VR or virtual reality was the subject of science fiction when we were growing up. You’d see it in comic books and sci-fi movies all the time. But in just a few short years, we have learned that technology is not only real, but it also has practical applications as well. VR can be used to train medical personnel in a safe, risk-free environment. Airlines use virtual reality to train pilots in different flying situations without risking costly damage to expensive planes. But these are perhaps outside the interest of the average American. If you are anything like me, you want to know what VR holds in store for the world of gaming. That is exactly what this blog discusses.
VR and Gaming – What to Expect
VR has generated a lot of buzz in the tech industry. In fact, there is so much noise, it is hard to figure out how VR continues to evolve. This makes it difficult to pinpoint exactly how it will affect gaming in the coming years. However, one thing is for sure. Gaming will never be the same again, for both players and spectators. VR is still in its infancy, but it is still a very promising platform for gamers. We have already seen commercial VR gaming setups like the Oculus Rift and PlayStation Gear. But these are still in reality very basic applications of VR in gaming. A recent discussion on TNW with Frank Soqui opened a lot of eyes on the subject. Frank Soqui is the GM for VR Gaming at Intel.
Intel is heavily invested in developing better VR experiences. The company has done groundbreaking work on VR physics engines, AI and a quirky new project called Project Alloy. Project Alloy is Intel’s design for the next generation of VR headsets. It is an all-in-one wearable device, removing the need for a cord and external computing power. As head of VR at Intel, Frank is well placed to tell us exactly how VR can impact gamers and spectators alike. The discussion covers the following points:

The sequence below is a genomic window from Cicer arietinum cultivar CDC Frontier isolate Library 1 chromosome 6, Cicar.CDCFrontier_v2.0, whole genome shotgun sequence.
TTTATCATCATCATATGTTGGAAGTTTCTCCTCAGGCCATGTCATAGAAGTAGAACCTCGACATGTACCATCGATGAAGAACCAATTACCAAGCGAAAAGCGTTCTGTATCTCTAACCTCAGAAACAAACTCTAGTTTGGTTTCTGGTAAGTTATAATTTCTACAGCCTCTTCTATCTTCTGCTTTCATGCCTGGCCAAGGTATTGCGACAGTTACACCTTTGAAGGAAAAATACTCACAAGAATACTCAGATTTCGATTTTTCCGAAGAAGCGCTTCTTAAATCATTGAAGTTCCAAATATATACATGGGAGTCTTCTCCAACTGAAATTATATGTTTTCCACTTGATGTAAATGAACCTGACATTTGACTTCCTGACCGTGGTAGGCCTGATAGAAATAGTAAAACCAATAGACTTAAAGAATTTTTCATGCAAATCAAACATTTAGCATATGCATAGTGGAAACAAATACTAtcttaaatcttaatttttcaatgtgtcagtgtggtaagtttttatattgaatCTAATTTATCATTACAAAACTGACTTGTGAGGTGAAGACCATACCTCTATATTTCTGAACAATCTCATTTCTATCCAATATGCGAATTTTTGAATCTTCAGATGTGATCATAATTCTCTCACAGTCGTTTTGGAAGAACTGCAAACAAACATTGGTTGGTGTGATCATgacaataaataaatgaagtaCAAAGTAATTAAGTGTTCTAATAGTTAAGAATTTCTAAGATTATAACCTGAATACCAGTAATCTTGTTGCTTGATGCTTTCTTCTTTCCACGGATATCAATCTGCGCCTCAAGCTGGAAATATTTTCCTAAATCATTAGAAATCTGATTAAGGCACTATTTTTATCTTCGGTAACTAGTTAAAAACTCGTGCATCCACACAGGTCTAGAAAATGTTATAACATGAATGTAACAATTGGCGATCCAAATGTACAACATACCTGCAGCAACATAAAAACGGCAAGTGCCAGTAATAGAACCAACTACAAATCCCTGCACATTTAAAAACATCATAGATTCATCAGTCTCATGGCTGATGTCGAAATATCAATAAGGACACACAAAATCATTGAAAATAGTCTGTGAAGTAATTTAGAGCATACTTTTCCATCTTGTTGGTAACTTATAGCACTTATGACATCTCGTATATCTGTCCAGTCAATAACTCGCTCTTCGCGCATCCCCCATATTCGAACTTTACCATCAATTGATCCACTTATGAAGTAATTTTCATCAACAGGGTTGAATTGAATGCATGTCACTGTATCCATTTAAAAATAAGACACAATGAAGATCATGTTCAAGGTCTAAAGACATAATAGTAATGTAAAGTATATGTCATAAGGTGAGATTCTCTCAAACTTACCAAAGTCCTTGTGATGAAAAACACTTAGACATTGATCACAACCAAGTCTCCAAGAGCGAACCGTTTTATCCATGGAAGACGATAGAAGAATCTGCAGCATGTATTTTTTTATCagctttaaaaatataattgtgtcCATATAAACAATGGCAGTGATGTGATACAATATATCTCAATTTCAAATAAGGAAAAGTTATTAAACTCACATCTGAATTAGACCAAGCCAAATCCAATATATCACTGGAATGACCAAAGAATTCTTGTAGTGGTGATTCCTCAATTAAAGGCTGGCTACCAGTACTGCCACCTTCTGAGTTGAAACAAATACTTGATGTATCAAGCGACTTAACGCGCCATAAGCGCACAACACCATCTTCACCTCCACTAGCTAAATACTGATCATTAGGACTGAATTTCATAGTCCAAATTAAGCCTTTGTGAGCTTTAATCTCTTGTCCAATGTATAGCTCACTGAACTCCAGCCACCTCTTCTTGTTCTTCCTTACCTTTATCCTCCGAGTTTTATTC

- VR’s Place in eSports
- The Time Limits on VR Headsets
- Potential of VR Games to Become a Competitive Sport
- Better Than PC-Based VR Games?
- Haptics and Their Future in VR
Without further ado, let’s just dive into the good stuff and see what Frank Soqui thinks VR could become.
VR’s Place in eSports
Where exactly does VR fit in when it comes to the world of eSports? Perhaps the first and easiest area would be the audience perspective, according to Soqui. The big challenge is to get people to consume online the same experience they would see live in an eSports event. A good example of what could be coming is SilverTV and its use of VR tech to offer a 360-degree video view of live events. VR comes in as a unique way to bring audiences closer to both the game as well as the live experience.
Of course, spectators are not the only ones who stand to benefit from VR in gaming and eSports. Gamers will ultimately be the prime consumers of VR technology. However, bear in mind that VR is still in its infancy. This means traditional eSports players will not immediately move over to VR eSports. Soqui thinks an entirely new subculture of gaming will emerge. VR gaming will have competitive players and audiences distinct from traditional gaming and eSport events. Soqui expects this subculture to have a much more collaborative and social ecosystem.
Better Than PC-Based VR Games?